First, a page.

Is there a spiritual imperative for houses of worship that can be met only by conducting in-person services? And does that imperative outweigh the very real physical risks? If a member becomes ill and dies of COVID-19 contracted during church attendance, will reopening still have been worth it? Considering how was can keep each other safer during a time such as this is a biblical imperative.
A testimony written by Gabriella Phillips, director of Adventist-Muslim Relations for the North American Division on how she is helping a friend fully trust God as she seeks to heal relations with her children.
What can we do? That thought occupied my mind as I watched the nation again turn its attention to another senseless killing of a Black individual in America at the hands of the police. What could our churches do, in this moment? ... As I arrived at church, my attention was drawn to the sign that sits beside the road running past the church. Pulling into the parking lot, I felt the conviction of the Holy Spirit gently respond with the answer to my question: “Start with the sign.”
Prior to his enrollment at Walla Walla, Joel "Joey" Barajas attended a community college in Seattle to be near his older brother, who was studying at the University of Washington. Barajas and his family are from Mattawa, a town in the center of Washington with a population of approximately 4,600 people. When his brother went off to school, he invited Joey to visit. He moved and once there, instead of picking up books for studies, he picked up an addictive hobby: gambling. Eventually he decided to be more intentional about school— and his relationship with God.
This is a brief profile of an Adventist who works in an essential role during this time of uncertainty and crisis — a glimpse into India Medley’s life and faith. We thank her and many others for their service, and encourage our readers to continue to pray for them.
Today, we take a stand against racism. Today, we commit to stand up against injustice. Today, we commit to be the voice of those who do not have one. Today, we commit to do what God requires of us: “to do justice, and to love kindness, and to walk humbly.”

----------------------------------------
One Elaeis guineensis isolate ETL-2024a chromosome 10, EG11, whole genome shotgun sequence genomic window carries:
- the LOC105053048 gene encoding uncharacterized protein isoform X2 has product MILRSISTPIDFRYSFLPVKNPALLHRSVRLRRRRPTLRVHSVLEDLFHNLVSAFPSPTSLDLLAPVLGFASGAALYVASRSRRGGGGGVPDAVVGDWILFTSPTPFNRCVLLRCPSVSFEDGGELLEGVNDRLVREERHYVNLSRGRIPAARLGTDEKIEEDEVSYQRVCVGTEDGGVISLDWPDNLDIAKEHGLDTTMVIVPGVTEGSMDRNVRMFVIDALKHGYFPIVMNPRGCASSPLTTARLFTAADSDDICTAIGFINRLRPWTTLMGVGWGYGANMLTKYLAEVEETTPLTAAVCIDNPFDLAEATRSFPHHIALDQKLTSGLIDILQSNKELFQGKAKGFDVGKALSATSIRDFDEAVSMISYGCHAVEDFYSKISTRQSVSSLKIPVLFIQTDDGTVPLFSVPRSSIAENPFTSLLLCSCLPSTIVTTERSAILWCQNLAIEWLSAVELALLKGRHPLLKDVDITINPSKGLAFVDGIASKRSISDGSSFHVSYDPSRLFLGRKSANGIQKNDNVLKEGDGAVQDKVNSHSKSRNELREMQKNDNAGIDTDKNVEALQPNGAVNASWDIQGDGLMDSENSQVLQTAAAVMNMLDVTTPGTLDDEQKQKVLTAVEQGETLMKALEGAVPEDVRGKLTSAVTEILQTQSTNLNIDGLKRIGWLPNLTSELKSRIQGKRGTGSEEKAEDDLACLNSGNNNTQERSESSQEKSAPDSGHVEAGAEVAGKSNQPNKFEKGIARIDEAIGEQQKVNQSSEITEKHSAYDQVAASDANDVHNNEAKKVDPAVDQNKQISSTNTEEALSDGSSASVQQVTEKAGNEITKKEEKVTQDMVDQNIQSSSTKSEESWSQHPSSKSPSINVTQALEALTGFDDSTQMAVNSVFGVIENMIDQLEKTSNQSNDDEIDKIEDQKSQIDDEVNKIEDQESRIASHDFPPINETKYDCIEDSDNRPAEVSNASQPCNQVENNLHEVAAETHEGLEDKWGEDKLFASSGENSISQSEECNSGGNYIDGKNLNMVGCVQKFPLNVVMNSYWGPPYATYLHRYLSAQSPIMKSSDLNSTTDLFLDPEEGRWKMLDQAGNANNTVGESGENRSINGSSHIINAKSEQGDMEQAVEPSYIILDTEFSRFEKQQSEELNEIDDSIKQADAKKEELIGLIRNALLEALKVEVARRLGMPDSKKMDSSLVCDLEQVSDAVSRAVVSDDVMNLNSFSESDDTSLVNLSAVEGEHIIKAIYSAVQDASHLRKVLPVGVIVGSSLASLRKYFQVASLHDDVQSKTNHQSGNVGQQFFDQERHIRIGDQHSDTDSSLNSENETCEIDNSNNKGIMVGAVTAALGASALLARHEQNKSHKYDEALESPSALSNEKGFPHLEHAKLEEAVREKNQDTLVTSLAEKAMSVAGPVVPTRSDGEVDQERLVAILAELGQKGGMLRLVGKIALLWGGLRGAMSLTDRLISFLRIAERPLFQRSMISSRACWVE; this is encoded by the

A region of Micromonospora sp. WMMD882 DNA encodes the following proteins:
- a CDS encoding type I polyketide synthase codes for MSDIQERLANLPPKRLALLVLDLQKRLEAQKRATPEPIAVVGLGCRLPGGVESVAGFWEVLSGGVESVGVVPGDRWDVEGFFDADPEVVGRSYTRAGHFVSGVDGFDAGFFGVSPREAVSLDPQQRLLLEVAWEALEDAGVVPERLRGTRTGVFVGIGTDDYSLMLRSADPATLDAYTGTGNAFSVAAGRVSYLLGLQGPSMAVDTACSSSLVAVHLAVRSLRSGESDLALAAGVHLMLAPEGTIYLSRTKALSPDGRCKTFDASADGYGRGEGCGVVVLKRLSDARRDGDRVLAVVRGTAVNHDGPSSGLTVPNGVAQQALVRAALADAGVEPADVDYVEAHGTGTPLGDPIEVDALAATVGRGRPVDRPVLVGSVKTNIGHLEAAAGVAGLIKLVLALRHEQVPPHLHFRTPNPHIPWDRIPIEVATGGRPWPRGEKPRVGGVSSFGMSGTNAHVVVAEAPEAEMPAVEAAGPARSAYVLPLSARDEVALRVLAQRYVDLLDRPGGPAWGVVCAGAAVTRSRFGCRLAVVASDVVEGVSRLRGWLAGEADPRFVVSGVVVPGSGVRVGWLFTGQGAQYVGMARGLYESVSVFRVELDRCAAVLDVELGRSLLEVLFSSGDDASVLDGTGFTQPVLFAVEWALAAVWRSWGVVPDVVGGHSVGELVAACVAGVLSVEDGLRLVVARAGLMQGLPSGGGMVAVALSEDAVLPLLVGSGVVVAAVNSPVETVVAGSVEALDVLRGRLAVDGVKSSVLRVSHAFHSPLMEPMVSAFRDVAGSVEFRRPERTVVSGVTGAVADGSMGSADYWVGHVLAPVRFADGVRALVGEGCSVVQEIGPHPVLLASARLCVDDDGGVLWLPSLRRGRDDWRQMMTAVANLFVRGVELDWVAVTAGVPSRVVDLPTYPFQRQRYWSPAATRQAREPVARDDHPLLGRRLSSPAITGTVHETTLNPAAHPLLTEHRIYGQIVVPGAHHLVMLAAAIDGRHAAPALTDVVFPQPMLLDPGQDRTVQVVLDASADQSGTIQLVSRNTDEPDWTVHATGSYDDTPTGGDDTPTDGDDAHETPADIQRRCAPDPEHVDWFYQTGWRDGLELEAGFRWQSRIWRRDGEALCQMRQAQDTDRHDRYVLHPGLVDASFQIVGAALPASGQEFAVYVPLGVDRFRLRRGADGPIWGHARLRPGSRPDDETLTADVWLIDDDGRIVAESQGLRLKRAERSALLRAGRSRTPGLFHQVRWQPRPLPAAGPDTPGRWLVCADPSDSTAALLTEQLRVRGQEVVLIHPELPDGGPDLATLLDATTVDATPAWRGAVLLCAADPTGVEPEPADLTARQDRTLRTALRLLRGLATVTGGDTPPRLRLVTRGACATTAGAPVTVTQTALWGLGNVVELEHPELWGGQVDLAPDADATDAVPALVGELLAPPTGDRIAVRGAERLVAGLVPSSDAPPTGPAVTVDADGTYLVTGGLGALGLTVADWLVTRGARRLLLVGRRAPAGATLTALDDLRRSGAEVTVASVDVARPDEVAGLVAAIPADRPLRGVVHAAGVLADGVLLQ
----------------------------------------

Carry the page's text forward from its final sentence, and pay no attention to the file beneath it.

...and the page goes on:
The Seventh-day Adventist Church in North America hears the voices of Black Americans and others, and calls upon our churches and members to serve as conduits of peace and hope to our Black brothers and sisters. We recognize their pain and the injustice they face, and strive to serve as their voices when they are silenced by those seeking to quiet them.
If you grew up Adventist, you may have been a victim of “Time of Trouble” warnings. If you were like me, you had nightmares as a 10-year-old of fleeing into the wilderness with a backpack filled with a Bible, The Great Controversy, and maybe a can of Fri-Chik to sustain you and your surviving family for the next two months, or until Jesus returned. Perhaps my experience is different than yours, but topics such as the "Time of Trouble" seem less and less in vogue within mainstream Adventism in our territory. Why might this be the case?
NAD Communication Director Dan Weber interviews Rick McEdward, the president of the Middle East North Africa Union, about his service as a missionary from the NAD. In this video interview, McEdward also shares the latest update on the situation in Beirut, Lebanon, after the recent explosion that has impacted hundreds of thousands of people, and how the church is helping in the community.
This was not part of anyone’s 2020 vision. The line of cars snaking through the academy’s parking lot backed up almost a mile down the street. More than 100 volunteers from eight local churches working together for the sake of one goal: to serve our community.